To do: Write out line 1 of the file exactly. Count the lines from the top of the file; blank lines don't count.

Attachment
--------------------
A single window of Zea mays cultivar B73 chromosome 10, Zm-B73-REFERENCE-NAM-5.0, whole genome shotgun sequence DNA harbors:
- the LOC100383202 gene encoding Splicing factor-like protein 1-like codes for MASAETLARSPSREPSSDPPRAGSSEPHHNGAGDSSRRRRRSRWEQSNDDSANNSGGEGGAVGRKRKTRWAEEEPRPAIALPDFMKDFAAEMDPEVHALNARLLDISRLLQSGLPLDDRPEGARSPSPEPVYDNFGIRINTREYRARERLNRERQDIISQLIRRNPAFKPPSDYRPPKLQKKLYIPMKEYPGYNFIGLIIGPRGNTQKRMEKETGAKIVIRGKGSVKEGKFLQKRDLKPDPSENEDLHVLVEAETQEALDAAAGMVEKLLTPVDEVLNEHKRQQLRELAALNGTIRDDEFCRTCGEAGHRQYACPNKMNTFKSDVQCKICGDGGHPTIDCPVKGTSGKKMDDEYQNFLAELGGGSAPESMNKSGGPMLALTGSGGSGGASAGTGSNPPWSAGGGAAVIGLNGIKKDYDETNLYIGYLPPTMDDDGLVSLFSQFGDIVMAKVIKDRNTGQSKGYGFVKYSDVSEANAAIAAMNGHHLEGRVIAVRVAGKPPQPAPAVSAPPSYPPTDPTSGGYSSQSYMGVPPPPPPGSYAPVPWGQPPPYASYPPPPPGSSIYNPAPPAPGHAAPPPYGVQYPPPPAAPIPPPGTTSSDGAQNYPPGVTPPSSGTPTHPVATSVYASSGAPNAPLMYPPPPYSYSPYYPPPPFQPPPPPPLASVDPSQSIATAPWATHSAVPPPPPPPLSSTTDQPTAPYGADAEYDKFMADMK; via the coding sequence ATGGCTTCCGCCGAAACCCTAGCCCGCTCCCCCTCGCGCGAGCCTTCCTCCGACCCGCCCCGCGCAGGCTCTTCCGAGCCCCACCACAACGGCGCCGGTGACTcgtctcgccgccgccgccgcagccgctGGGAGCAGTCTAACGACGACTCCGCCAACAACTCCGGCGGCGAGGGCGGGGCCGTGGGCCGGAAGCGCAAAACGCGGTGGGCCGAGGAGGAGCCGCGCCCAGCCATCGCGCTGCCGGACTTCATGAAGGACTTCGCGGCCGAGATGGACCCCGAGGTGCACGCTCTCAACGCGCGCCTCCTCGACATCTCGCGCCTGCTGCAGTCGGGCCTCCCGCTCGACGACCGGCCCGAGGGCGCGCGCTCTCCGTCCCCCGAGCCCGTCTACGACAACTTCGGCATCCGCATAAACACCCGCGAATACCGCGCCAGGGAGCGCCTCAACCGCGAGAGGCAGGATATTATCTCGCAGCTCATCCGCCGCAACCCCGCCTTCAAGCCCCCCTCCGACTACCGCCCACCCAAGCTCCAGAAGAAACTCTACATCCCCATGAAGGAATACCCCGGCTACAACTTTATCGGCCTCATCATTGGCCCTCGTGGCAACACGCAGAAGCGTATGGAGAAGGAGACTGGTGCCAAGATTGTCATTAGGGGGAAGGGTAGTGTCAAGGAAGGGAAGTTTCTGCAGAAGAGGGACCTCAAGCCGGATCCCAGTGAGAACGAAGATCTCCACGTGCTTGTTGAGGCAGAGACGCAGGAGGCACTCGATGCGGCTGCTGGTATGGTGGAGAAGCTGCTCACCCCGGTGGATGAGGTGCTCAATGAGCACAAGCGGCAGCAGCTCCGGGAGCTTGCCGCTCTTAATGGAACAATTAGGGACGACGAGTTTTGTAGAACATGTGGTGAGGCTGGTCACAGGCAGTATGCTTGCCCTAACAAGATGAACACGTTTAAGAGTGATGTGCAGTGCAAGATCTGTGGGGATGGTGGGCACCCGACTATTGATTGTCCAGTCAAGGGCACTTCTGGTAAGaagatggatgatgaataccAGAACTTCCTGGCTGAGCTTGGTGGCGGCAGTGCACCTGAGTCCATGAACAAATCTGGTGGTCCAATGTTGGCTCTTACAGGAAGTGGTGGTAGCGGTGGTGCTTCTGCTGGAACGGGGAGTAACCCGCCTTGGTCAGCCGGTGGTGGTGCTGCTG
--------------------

A single window of Zea mays cultivar B73 chromosome 10, Zm-B73-REFERENCE-NAM-5.0, whole genome shotgun sequence DNA harbors: